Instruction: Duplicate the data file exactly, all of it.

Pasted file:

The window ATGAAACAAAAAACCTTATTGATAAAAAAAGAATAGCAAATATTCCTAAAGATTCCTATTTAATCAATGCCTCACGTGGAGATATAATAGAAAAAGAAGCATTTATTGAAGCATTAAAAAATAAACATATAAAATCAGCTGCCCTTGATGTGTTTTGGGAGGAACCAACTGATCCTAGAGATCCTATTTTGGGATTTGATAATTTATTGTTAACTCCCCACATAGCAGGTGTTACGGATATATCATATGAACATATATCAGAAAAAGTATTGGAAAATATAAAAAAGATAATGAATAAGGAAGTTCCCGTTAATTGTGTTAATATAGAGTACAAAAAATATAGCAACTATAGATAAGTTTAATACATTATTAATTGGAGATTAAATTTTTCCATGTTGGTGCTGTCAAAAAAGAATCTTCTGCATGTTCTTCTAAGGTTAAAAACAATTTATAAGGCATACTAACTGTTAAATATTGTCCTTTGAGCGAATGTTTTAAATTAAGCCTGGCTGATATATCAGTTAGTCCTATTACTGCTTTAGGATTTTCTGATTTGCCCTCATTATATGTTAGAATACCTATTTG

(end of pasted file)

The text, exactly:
The window ATGAAACAAAAAACCTTATTGATAAAAAAAGAATAGCAAATATTCCTAAAGATTCCTATTTAATCAATGCCTCACGTGGAGATATAATAGAAAAAGAAGCATTTATTGAAGCATTAAAAAATAAACATATAAAATCAGCTGCCCTTGATGTGTTTTGGGAGGAACCAACTGATCCTAGAGATCCTATTTTGGGATTTGATAATTTATTGTTAACTCCCCACATAGCAGGTGTTACGGATATATCATATGAACATATATCAGAAAAAGTATTGGAAAATATAAAAAAGATAATGAATAAGGAAGTTCCCGTTAATTGTGTTAATATAGAGTACAAAAAATATAGCAACTATAGATAAGTTTAATACATTATTAATTGGAGATTAAATTTTTCCATGTTGGTGCTGTCAAAAAAGAATCTTCTGCATGTTCTTCTAAGGTTAAAAACAATTTATAAGGCATACTAACTGTTAAATATTGTCCTTTGAGCGAATGTTTTAAATTAAGCCTGGCTGATATATCAGTTAGTCCTATTACTGCTTTAGGATTTTCTGATTTGCCCTCATTATATGTTAGAATACCTATTTG